Source: Journal of Science Teacher Education, Volume 27, Issue 3, April 2016, p. 325–347
(Reviewed by the Portal Team)
This study aimed to understand how a journal club, which is used in the science and medical fields to connect theory to practice, could be used in teacher education to reduce the theory–practice gap.
The participants were six science teachers: three preservice and three inservice teachers.
Data were collected through audio recordings of the meetings; semi-structured pre- and post-interviews of the teachers; focus groups; and artifacts (e.g., journal articles, reflective paper, email exchanges, and researcher’s field notes).
The findings suggest that the development of a journal club into a community of practice helps to bridge the theory–practice gap. The authors found that the teachers came together with a shared domain and practice, and the beginnings or a sense of community due to their volunteering to do so.
The authors argue that the journal club incorporated the three characteristics of a community of practice (Wenger, 1998): learning, meaning, and identity. As the participants presented, discussed, and tied the articles they chose to their practice, their initiative to make the journal club a site for learning grew (enterprise), they grew to respect and trust one another (mutuality), and they became more aware of how participation in the journal club helped them to improve their practice (repertoire).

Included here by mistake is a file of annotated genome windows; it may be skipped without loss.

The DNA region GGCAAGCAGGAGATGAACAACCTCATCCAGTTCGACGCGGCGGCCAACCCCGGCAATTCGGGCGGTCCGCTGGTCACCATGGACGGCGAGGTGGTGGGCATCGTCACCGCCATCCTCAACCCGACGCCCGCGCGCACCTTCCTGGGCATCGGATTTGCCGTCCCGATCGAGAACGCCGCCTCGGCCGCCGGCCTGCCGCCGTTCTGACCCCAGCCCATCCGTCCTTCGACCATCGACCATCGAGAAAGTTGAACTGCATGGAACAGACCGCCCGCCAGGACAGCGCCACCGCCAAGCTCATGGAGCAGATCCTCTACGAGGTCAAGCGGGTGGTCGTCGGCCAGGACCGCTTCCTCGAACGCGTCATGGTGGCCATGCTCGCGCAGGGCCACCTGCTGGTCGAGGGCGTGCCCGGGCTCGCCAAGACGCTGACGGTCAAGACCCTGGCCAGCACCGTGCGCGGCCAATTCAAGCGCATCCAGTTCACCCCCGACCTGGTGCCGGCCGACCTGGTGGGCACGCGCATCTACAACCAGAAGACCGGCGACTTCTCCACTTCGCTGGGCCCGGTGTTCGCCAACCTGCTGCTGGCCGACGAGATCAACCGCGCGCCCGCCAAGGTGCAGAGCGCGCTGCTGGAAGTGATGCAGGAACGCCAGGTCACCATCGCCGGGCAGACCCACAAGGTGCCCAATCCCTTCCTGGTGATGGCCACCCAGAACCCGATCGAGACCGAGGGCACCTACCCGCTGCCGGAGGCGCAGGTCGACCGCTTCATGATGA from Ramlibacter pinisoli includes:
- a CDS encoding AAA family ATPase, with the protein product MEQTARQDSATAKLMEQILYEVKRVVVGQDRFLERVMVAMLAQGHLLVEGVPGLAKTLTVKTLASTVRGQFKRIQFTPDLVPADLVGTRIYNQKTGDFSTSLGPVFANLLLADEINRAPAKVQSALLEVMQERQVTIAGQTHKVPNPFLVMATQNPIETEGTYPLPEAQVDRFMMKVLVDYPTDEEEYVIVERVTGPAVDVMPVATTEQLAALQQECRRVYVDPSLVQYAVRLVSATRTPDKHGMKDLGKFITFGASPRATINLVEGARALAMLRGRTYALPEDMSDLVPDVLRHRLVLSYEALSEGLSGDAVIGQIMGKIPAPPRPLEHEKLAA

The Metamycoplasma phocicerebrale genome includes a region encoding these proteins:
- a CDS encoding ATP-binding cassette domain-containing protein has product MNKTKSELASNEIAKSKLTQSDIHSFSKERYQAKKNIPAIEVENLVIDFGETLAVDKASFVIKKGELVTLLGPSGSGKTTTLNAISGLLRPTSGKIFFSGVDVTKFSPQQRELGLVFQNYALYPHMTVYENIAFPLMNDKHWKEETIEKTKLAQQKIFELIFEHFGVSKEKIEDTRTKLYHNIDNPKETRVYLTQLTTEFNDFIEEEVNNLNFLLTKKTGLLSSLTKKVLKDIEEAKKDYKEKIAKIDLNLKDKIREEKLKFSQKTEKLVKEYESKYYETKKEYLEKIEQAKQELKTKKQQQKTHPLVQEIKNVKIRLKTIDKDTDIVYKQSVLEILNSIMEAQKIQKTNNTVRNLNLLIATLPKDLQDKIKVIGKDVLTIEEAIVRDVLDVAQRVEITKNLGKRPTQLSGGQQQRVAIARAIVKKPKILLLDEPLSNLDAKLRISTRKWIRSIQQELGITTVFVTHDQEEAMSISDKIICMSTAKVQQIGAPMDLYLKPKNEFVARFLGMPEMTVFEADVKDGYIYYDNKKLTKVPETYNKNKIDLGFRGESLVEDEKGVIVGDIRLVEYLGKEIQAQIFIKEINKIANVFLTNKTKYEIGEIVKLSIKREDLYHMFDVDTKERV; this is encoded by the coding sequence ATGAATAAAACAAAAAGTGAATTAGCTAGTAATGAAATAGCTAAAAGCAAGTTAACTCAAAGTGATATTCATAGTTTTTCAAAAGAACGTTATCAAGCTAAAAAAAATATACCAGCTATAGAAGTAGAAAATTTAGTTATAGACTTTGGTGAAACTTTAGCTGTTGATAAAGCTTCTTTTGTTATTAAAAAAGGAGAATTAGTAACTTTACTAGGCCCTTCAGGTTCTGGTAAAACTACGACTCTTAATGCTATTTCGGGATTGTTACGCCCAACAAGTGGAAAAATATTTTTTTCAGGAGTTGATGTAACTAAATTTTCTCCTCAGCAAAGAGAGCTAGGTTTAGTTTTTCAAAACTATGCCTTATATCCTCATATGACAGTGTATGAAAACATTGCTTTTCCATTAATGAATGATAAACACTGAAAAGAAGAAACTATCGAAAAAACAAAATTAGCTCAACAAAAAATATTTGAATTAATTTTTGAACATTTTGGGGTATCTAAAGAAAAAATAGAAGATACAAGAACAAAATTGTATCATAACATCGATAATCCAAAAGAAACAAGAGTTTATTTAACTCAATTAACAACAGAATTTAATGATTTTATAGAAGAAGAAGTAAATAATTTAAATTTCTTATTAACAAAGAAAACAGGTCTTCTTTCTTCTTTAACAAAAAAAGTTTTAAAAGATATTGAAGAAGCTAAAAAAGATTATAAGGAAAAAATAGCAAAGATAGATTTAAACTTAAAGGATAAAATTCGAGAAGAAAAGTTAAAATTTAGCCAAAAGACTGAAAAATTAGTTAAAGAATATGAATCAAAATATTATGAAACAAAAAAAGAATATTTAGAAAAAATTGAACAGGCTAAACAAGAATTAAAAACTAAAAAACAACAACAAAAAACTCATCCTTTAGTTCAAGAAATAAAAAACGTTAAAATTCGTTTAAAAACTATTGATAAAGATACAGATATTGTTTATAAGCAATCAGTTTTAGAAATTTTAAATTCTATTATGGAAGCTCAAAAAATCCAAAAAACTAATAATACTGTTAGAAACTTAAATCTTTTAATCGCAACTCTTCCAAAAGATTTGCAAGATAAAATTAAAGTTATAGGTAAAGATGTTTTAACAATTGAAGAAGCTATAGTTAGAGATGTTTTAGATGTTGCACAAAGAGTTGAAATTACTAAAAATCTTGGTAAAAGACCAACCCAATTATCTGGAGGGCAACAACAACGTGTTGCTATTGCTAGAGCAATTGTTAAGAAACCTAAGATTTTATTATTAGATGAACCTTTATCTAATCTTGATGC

The authors also note that in a journal club like this one, teachers are invited into the world of educational theory: the language, the methods, the context, and analysis that are used to generate theory. The participants felt, in this journal club, they were able to think about teaching in an intellectual way. Intellectual work helped the teachers consider new understandings about teaching.
The authors conclude that through critiquing research studies and discussing what the studies looked like in practice, the teachers became aware that science education research has a purpose and a place in teaching practice.
Wenger, E. (1998). Communities of practice: Learning, meaning, and identity. Cambridge, UK: Cambridge University Press